Visitors Information in Dillon
You can visit the town's beautiful hillside cemetery that was moved from the former site. Now the lakeside mountain town of Dillon has a variety of amenities. One can find eateries housed in buildings from the Old Town of Dillon, microbreweries, a bowling alley, batting cages, and summer concert/theatre performances in the Lake Dillon amphitheater. A trip to the old school house, which is now the Summit historical societys museum, is worth the visit to learn more about the area.
"With so many outdoor recreational and downtown shopping options in the handful of mountain towns that lie in Summit County, Colorado, it's no wonder this area of the state is frequently visited by millions of visitors annually. The town of Dillon is one of the most visited areas in the county, mainly because of its proximity to the numerous ski resorts and the excellent shopping, accommodation and dining options available. So, if you are driving on I-70 in Summit County don't blink when you see signs for Dillon because you might miss this impressive area.
On the shore of Summit County's centerpiece, Dillon Reservoir, the quaint mountain town of Dillon is a blend of backwoods cabins, modern vacation homes and top notch accommodations for everyone from couples to families. With its streets winding through the pines and down by Lake Dillon, the town lacks a real ""downtown,"" though the Dillon Mall is home to restaurants and ski shops. Since the 1940s, Dillon has been a popular resort community when A-Basin skiers built log cabins and constructed restaurants and lodges. During the summer, Dillon is a hot spot for sailors, anglers and other water-sport people who flock to the lake for hours of recreation. For more information, stop in at the visitors center in Dillon."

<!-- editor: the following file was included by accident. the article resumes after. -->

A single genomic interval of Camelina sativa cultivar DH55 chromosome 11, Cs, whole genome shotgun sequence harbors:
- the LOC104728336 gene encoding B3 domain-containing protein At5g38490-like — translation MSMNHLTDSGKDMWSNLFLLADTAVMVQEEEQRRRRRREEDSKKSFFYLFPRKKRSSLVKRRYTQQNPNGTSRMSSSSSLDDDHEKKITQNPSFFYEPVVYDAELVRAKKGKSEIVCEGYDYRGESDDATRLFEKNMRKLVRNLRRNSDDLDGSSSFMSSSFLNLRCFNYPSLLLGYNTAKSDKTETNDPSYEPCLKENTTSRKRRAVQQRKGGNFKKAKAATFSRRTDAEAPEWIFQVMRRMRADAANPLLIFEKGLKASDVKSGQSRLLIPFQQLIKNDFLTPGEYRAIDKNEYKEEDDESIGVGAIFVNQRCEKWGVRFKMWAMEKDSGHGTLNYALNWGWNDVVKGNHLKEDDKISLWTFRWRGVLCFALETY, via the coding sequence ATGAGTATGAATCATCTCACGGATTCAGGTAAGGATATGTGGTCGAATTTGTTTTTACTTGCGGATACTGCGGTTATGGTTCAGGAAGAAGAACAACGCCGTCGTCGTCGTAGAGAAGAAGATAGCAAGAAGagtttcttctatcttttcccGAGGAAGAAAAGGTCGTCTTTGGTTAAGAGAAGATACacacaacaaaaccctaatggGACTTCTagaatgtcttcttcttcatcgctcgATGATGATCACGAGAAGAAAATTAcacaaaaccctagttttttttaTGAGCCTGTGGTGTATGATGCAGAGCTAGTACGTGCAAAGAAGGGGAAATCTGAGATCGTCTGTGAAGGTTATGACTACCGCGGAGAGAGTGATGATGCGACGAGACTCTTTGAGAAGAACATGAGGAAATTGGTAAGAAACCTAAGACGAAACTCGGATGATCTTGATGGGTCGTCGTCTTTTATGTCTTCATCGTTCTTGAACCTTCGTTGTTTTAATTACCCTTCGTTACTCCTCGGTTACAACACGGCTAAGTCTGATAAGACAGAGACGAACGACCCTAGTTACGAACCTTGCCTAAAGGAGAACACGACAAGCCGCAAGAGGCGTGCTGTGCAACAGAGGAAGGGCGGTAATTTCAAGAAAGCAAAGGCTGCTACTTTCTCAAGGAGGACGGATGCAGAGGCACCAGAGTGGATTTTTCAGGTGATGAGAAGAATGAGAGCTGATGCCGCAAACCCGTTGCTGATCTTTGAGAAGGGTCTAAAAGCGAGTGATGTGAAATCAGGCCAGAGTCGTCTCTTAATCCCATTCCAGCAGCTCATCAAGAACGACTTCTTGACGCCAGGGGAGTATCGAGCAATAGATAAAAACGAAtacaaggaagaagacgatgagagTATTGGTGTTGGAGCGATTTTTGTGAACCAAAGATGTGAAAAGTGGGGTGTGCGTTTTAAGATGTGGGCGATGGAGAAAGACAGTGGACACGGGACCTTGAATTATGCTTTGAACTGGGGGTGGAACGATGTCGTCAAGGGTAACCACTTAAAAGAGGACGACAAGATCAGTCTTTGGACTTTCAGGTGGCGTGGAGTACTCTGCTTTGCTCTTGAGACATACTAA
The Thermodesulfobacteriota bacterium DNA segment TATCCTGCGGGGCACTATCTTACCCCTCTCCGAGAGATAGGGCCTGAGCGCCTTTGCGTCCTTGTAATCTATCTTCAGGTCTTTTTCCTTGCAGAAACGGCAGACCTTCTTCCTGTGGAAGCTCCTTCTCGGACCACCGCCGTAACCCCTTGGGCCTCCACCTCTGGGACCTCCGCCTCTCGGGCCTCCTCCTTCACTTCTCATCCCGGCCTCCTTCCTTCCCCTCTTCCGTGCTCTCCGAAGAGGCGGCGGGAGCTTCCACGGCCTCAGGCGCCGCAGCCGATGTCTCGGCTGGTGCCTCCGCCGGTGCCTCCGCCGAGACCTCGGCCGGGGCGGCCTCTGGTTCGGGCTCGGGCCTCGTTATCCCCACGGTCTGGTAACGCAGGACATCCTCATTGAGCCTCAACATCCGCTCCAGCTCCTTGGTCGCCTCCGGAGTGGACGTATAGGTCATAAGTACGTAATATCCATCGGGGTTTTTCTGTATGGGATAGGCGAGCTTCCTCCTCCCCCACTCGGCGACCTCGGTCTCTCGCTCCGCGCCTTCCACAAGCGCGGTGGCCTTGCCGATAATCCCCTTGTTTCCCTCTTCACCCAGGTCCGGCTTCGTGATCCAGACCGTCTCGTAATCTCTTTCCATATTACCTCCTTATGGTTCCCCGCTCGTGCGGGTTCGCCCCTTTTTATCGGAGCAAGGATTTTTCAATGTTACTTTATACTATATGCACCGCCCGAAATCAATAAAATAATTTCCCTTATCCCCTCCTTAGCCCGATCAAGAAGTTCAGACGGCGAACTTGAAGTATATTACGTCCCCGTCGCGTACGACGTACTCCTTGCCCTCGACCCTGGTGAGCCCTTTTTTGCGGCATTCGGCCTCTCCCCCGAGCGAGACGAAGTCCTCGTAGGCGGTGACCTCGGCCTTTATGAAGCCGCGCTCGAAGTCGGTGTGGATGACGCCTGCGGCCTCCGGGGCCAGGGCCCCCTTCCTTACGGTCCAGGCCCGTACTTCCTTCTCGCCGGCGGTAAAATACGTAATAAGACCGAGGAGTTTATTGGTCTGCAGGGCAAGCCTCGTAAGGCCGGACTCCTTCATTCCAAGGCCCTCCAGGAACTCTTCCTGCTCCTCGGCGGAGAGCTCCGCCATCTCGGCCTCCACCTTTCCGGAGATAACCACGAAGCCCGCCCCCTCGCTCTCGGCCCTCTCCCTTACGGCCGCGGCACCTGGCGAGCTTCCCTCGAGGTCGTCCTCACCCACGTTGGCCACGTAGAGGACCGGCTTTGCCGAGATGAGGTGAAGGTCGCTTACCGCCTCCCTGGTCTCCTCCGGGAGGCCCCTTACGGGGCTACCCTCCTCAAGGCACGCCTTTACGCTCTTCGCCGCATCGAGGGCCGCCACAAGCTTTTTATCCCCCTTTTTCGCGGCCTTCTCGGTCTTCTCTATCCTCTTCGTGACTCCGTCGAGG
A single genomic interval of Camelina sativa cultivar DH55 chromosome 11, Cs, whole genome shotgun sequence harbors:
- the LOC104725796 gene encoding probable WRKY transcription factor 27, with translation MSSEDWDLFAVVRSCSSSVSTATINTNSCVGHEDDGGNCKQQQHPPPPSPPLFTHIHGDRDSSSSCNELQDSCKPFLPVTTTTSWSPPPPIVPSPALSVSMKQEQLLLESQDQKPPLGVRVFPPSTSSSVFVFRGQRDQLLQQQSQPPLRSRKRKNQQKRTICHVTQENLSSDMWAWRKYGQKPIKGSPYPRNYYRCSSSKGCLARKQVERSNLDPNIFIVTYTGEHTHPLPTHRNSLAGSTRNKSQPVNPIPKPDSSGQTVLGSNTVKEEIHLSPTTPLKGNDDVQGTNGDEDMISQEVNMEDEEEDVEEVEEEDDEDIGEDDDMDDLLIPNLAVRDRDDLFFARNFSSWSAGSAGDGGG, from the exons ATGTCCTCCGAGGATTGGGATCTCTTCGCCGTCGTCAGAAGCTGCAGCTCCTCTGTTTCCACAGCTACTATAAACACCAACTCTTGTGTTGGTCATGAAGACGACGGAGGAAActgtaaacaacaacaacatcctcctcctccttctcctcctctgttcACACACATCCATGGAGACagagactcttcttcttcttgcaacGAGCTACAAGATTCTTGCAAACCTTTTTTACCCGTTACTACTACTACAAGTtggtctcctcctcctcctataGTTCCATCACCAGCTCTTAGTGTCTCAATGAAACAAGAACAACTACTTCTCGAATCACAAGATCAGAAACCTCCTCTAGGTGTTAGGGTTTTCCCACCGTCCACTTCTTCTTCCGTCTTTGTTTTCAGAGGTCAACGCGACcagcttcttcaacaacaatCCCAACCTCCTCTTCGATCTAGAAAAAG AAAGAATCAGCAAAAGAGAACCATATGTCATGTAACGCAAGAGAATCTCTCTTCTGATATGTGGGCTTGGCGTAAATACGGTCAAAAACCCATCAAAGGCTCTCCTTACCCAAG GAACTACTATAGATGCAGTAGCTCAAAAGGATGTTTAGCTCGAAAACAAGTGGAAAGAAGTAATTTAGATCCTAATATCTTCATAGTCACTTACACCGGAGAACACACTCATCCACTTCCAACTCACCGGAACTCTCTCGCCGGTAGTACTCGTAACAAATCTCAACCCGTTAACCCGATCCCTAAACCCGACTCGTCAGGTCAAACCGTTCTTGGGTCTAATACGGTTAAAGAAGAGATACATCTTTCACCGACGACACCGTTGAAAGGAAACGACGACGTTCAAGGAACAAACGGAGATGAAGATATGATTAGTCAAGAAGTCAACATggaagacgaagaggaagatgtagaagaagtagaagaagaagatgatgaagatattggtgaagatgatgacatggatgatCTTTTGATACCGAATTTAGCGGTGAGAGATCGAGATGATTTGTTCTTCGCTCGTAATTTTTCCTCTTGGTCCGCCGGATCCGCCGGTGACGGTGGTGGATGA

Dillon is most known for its nomadic (and aquatic) history. During its 100-year history, Dillon has relocated itself three times—buildings and all! Dillon was established as the trading hub of the county situating itself at the confluence of the Blue, Tenmile and Snake Rivers. After several years on the "wrong side of the river" the town fathers found that it would be better to move to the north side of the confluence to better serve the increased traffic from the train lines and pack trails. Its most recent move was necessitated by the construction of the reservoir. The town of Dillon now sits above and on the shores of the new hub of the county, which bears homage to its namesake: Dillon Reservoir.